Fourth course, Sweet Butter Poached Maine Lobster – Globe Artichokes, Nantes Carrots, Peashoots, and “Barigoule Emulsion.”
This is another dish, I would’ve gladly had seconds, and frankly, thirds of. My family recently spent the summer in the Boston area, and Chef Keller wins for best lobster. Perfectly tender, and seasoned just enough. Lobster isn’t normally my favorite, compared to crab, because most lobster is slightly tough and chewy, however, the way Chef Keller had it poached just right, gives the lobster almost a crab-like tenderness.
Fifth course, Wolfe Ranch White Quail – Chanterelle Mushrooms “à la Grecque,” Young Onions, Pursland and “Sauce Perigourdine.”
It’s amazing the time and care put into each dish. The sauces take days to make, and I’m so impressed with the result. Every bite is flavorful, and you can taste the delicate and earthy flavors that go into each dish.
Sixth course, Herb Roasted Elysian Fields Farm Lamb – Garden Squash Porridge, Preserved Peppers, Charred Eggplant “Panisse” and Wild Arugula.
I’ve had lamb in the past, and it’s always been slightly gamey. I don’t know what Chef Keller’s recipe is, but it didn’t taste gamey. It was tender and juicy, and made me rethink my relationship with lamb.
Our last dish, and seventh course, before the dessert courses, was Adante Dairy “Acapella” – Schmitt Family Farm Apples, Pearson Farm Pecans and Celery Branch Salad. I love goat cheese.
Did you notice I said dessert courses? Plural. Yes, courses. It’s clearly heaven on earth at The French Laundry.
Honeyed Figs – Black Pepper Pastry Cream, Fig Leaf Jelly and Honeycomb
Vanilla Ice Cream – Compressed Silverado Trail Strawberries and Sugar Wafers
Salted Peanut Caramel – Manjari Chocolate Mousse and Concord Grape Purée
Each dessert was phenomenal. I’m still drooling, just seeing the photos again. But wait, there’s more. Then they bring out the gourmet chocolate truffles. Then there’s the roasted chocolate macadamias. Then there’s homemade macaroons, donuts and cappuccino ice cream.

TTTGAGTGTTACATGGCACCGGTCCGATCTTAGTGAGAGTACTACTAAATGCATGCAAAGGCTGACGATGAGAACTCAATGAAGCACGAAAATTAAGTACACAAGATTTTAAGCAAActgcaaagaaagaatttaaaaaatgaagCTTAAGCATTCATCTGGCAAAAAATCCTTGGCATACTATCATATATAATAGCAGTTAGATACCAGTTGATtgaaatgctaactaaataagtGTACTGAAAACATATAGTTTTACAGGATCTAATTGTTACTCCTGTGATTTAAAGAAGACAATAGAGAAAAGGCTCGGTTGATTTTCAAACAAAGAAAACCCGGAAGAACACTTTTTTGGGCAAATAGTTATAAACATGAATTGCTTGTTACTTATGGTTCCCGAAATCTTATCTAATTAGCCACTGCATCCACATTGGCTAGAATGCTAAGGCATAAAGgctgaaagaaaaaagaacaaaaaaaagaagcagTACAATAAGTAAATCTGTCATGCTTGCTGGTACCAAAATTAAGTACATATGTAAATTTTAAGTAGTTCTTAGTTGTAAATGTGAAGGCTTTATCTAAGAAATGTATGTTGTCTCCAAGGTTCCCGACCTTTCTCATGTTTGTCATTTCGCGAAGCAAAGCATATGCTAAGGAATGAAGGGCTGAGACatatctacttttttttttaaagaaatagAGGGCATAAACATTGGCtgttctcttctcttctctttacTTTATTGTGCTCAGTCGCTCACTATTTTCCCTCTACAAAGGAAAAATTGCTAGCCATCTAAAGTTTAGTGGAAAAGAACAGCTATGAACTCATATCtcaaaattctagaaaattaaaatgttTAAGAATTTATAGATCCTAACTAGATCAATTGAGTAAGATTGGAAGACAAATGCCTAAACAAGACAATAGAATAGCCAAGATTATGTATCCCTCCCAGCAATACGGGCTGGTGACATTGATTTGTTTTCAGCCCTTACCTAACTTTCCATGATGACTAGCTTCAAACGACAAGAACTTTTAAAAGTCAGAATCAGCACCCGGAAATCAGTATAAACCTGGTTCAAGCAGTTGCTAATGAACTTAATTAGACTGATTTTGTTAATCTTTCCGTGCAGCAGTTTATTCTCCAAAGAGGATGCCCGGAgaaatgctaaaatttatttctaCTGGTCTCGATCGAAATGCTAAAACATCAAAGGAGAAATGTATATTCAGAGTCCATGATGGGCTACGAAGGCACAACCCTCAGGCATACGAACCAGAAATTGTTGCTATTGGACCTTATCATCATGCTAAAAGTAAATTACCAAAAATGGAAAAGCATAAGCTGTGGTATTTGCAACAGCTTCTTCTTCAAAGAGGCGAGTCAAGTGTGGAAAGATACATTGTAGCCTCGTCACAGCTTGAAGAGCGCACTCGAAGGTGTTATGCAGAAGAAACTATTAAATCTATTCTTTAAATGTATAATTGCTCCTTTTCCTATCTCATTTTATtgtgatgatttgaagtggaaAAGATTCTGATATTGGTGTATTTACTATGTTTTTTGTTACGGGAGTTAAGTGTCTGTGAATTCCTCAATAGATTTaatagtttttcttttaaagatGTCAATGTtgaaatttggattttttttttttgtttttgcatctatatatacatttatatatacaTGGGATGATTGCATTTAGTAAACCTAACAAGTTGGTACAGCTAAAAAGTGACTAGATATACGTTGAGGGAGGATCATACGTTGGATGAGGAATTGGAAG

It’s like a meal in and unto itself. It’s glorious. If I were an angel I would sing Hallelujahs while diners enjoyed the dessert courses. In the case of my fellow diners that day, they’re lucky I’m not an angel.
After the meal I noticed some hubbub. So I naturally, found out from a waiter that THE Chef himself was in the building. He told me that if I wanted a photo with Chef Keller, to let my waiter know, and they would work it out, but to hurry. So I zipped back to my table and found our waiter. He then passed us to a gentleman who told us that we could meet the Chef, and on our way, he noticed another group was with the Chef, so he walked us the opposite direction to tour the kitchens. The kitchen is small, but efficient. I was amazed at how many people were able to work together, and manage such artistic plates, in a tiny space. I was also silently losing my mind, Edvard Munch style, while trying to hold it together as I knew the Chef wouldn’t have time just to hang around waiting for our group, while we traipsed through his kitchen.
We learned from our tour that the restaurant is expanding, and by the end of the visit, we had missed our chance. We were told that perhaps Chef Keller might be around that evening, as he pops in and out of his many restaurants in the area. I was going to type that I was slightly disappointed, but that would be a dramatic understatement, I was really, really bummed. So my friends and I carpooled to the outlets to do some shopping after lunch.
After the shopping, I needed to drive back to the restaurant because my friend Frances had left her car there. We were both debating whether or not we should drop-in to see if we could get a quick moment with Chef Keller, and I didn’t think I’d be able to catch him twice in one day, but she convinced me we should, since we were right there. Thank goodness she convinced me to change back into my heels, from my flip flop sandals too. We walked to the door of the restaurant, and looked toward the kitchen before entering and who should be standing in the kitchen? The Lord of the Manor. Needless to say, we got our picture. Chef Keller was very kind, and even made sure we got a good picture, with plenty of head room.
A few notes. If you would like a menu of your meal, they will provide that. If you want a dessert menu, be sure to ask for that. You’ll leave with the menus and a box of their shortbread cookies. For when you get hungry, after that filling meal.
I did notice that both at lunch and dinner there were folks who just walked into the restaurant asking for a table. Each time they were turned away, because The French Laundry does a good job filling the restaurant for lunch and dinner. I highly recommend calling and getting on the wait list, you never know when you’ll win a spot.
Have you been to The French Laundry? What are you foodie indulgences?